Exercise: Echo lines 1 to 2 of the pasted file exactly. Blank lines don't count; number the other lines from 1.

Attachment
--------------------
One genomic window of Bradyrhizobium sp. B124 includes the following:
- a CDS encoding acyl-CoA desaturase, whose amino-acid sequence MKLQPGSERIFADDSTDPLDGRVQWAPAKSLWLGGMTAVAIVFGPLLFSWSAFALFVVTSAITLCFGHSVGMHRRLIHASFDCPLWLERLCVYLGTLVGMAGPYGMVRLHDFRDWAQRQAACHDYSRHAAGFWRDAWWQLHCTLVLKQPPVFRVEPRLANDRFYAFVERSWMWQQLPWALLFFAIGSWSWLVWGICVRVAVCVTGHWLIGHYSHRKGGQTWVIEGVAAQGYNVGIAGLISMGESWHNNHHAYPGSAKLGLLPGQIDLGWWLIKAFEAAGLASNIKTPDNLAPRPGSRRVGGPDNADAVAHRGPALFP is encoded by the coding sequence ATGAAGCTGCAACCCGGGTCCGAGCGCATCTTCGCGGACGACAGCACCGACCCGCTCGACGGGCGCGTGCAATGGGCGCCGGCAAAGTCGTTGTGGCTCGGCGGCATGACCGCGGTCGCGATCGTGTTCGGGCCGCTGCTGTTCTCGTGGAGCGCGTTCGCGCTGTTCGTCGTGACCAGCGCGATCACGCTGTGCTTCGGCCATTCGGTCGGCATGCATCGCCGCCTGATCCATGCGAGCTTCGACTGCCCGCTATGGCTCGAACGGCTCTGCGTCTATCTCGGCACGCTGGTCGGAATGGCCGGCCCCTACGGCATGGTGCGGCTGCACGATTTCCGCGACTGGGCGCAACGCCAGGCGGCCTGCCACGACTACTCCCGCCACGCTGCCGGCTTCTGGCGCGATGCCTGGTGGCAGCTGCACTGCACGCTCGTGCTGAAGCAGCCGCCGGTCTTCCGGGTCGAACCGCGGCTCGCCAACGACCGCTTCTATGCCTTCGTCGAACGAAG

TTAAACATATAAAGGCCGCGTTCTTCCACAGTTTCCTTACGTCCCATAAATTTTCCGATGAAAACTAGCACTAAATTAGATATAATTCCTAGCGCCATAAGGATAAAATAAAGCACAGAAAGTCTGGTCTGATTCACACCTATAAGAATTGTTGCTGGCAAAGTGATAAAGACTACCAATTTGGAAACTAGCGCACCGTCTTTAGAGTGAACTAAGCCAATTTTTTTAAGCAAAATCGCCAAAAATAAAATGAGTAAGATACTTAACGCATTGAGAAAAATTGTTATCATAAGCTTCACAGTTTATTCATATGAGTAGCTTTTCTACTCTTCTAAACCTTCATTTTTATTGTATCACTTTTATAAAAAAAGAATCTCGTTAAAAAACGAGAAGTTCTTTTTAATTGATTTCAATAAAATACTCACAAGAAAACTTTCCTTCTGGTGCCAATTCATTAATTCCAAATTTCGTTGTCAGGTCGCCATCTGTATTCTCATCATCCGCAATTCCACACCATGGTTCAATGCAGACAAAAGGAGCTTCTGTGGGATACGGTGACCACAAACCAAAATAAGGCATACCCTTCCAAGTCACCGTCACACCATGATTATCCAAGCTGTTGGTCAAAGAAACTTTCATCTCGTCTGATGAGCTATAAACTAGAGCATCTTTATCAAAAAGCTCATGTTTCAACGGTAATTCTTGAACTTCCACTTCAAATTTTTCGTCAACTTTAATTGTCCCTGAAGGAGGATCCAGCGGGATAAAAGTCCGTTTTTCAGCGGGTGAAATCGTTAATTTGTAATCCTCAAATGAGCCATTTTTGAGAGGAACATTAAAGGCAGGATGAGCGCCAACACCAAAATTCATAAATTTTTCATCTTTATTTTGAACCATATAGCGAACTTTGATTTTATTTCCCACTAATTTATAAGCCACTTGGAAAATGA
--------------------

One genomic window of Bradyrhizobium sp. B124 includes the following:
- a CDS encoding acyl-CoA desaturase, whose amino-acid sequence MKLQPGSERIFADDSTDPLDGRVQWAPAKSLWLGGMTAVAIVFGPLLFSWSAFALFVVTSAITLCFGHSVGMHRRLIHASFDCPLWLERLCVYLGTLVGMAGPYGMVRLHDFRDWAQRQAACHDYSRHAAGFWRDAWWQLHCTLVLKQPPVFRVEPRLANDRFYAFVERSWMWQQLPWALLFFAIGSWSWLVWGICVRVAVCVTGHWLIGHYSHRKGGQTWVIEGVAAQGYNVGIAGLISMGESWHNNHHAYPGSAKLGLLPGQIDLGWWLIKAFEAAGLASNIKTPDNLAPRPGSRRVGGPDNADAVAHRGPALFP is encoded by the coding sequence ATGAAGCTGCAACCCGGGTCCGAGCGCATCTTCGCGGACGACAGCACCGACCCGCTCGACGGGCGCGTGCAATGGGCGCCGGCAAAGTCGTTGTGGCTCGGCGGCATGACCGCGGTCGCGATCGTGTTCGGGCCGCTGCTGTTCTCGTGGAGCGCGTTCGCGCTGTTCGTCGTGACCAGCGCGATCACGCTGTGCTTCGGCCATTCGGTCGGCATGCATCGCCGCCTGATCCATGCGAGCTTCGACTGCCCGCTATGGCTCGAACGGCTCTGCGTCTATCTCGGCACGCTGGTCGGAATGGCCGGCCCCTACGGCATGGTGCGGCTGCACGATTTCCGCGACTGGGCGCAACGCCAGGCGGCCTGCCACGACTACTCCCGCCACGCTGCCGGCTTCTGGCGCGATGCCTGGTGGCAGCTGCACTGCACGCTCGTGCTGAAGCAGCCGCCGGTCTTCCGGGTCGAACCGCGGCTCGCCAACGACCGCTTCTATGCCTTCGTCGAACGAAG